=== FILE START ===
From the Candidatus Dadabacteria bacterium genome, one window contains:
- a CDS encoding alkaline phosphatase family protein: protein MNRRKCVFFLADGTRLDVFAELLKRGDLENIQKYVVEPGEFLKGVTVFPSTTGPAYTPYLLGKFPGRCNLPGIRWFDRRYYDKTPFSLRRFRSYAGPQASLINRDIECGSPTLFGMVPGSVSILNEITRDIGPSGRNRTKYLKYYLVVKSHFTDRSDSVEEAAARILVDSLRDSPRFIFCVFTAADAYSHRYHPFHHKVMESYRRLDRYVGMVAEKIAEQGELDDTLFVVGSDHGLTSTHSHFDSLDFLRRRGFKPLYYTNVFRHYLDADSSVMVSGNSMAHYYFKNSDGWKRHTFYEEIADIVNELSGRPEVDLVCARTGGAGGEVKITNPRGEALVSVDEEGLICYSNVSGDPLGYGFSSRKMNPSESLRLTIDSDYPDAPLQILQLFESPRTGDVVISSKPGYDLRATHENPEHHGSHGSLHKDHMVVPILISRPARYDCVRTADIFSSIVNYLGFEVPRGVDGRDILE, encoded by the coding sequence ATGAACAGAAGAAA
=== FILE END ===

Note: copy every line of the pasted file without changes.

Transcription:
From the Candidatus Dadabacteria bacterium genome, one window contains:
- a CDS encoding alkaline phosphatase family protein: protein MNRRKCVFFLADGTRLDVFAELLKRGDLENIQKYVVEPGEFLKGVTVFPSTTGPAYTPYLLGKFPGRCNLPGIRWFDRRYYDKTPFSLRRFRSYAGPQASLINRDIECGSPTLFGMVPGSVSILNEITRDIGPSGRNRTKYLKYYLVVKSHFTDRSDSVEEAAARILVDSLRDSPRFIFCVFTAADAYSHRYHPFHHKVMESYRRLDRYVGMVAEKIAEQGELDDTLFVVGSDHGLTSTHSHFDSLDFLRRRGFKPLYYTNVFRHYLDADSSVMVSGNSMAHYYFKNSDGWKRHTFYEEIADIVNELSGRPEVDLVCARTGGAGGEVKITNPRGEALVSVDEEGLICYSNVSGDPLGYGFSSRKMNPSESLRLTIDSDYPDAPLQILQLFESPRTGDVVISSKPGYDLRATHENPEHHGSHGSLHKDHMVVPILISRPARYDCVRTADIFSSIVNYLGFEVPRGVDGRDILE, encoded by the coding sequence ATGAACAGAAGAAA